The Rutherford County Sheriff’s Office is the first county in the U.S. to allow citizens to learn about emergency situations through an improved mobile phone app with iPhones, a supplier spokesman said Friday.
The free app through Appriss, Inc. allows Sheriff Robert Arnold’s office to distribute photos of missing children and adults or to inform residents about emergency conditions, said Director Tim Lee of Appriss, Inc., mobile division.
For example, the sheriff’s office may place a photo of a missing child or adult on the app and the user will receive a flashing red alert. The information may allow citizens to spot the vehicle transporting an abducted child and call 911 so deputies can recover the missing child.
“That is the most powerful emergency alert tool put in any iPhone app I’ve seen,” Lee said. “I can’t wait until I receive a call that the app saved a life.”
The phone app is free without cost to the taxpayers, the director said. The service is paid by attorneys and bail bondsmen who advertise on the site. The iPhone app may be downloaded by searching “TNRutherfordSO” on the App Store. It may be downloaded on the Android App by searching “TNRutherfordSO” on Google Play.
Sheriff Arnold said the app will be used to inform citizens about traffic crashes, road closures, evacuations and other emergency situations. The app also allows victims to receive information about offenders through the Victim Information and Notification Everyday system. Users may also gain information about suspects arrested, warrants, the Most Wanted criminals, sheriff’s Facebook and a telephone directory for the sheriff’s office.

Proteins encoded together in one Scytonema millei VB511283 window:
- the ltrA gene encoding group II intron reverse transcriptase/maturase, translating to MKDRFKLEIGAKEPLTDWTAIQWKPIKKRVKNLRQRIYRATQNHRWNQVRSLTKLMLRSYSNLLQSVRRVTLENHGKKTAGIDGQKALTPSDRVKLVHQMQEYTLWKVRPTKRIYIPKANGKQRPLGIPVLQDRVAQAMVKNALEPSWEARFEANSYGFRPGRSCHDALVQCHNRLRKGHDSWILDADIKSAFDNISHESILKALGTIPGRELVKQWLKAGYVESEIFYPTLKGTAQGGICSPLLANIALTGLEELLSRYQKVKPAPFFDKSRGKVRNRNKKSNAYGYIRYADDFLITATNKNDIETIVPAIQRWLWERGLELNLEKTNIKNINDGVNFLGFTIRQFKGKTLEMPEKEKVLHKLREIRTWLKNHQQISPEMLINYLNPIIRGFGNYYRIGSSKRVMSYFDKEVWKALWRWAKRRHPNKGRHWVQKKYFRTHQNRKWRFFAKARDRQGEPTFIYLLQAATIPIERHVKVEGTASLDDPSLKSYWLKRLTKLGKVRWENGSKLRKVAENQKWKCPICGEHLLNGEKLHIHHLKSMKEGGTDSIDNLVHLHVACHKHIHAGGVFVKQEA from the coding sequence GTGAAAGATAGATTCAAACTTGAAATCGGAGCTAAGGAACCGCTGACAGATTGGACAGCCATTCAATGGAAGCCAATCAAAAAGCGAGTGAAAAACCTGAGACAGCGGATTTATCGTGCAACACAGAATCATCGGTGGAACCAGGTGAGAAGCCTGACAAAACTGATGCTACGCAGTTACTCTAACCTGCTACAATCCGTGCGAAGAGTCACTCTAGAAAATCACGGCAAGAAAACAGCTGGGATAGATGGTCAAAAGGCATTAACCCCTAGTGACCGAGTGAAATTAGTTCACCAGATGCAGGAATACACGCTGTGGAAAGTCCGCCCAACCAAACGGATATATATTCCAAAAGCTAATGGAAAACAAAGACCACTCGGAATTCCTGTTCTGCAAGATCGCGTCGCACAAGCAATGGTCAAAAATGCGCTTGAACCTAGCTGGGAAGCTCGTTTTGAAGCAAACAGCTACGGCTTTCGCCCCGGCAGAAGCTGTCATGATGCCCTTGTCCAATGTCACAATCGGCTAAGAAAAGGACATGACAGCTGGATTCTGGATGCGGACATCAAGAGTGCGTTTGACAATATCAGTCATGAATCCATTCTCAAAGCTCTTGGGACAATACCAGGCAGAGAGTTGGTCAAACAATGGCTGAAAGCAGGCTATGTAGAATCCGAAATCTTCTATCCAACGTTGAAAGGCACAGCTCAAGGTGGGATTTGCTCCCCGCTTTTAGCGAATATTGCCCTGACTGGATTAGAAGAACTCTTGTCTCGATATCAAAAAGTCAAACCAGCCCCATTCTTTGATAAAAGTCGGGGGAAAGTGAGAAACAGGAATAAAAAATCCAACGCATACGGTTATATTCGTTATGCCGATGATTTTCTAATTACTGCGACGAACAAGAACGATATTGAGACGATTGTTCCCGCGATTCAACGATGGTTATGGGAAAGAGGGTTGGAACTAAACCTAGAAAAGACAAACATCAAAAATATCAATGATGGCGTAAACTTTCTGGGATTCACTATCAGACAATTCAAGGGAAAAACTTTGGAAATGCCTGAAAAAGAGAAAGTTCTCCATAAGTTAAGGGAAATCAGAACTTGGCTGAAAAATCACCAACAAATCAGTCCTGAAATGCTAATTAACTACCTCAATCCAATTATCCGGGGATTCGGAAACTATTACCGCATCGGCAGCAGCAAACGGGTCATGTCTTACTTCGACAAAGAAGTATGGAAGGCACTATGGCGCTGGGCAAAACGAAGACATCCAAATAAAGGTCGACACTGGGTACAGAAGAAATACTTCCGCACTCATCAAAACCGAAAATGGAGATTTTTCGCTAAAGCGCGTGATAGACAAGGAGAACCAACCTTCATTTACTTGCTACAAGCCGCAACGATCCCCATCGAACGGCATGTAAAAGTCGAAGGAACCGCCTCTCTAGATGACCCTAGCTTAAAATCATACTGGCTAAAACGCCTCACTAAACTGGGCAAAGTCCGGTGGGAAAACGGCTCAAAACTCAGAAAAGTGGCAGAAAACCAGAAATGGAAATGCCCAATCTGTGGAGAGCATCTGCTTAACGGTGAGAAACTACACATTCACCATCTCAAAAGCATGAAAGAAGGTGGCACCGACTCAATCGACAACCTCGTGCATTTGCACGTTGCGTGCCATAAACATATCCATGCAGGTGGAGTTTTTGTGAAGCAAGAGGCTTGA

Lt. Larry Pace, who coordinated the app for the sheriff’s office, said the alert function should be operational in a couple of weeks. Also, sex offender information will be added in the future.
“People can look at the Most Wanted list, victims can be notified of inmate releases and they can go on this app and report a crime,” Pace said.
Lee said in the 24 hours after the Rutherford County app went online Tuesday, 205 people downloaded it in Tennessee and nine other states. He expects 3,000 to 4,000 downloads in the first two weeks. Upgrades are free.
Citizens are expected to use the app on a daily basis on mobile phones and iPads, the director said.
Sheriff Arnold “will be the envy of every sheriff in the country, no doubt,” Lee said.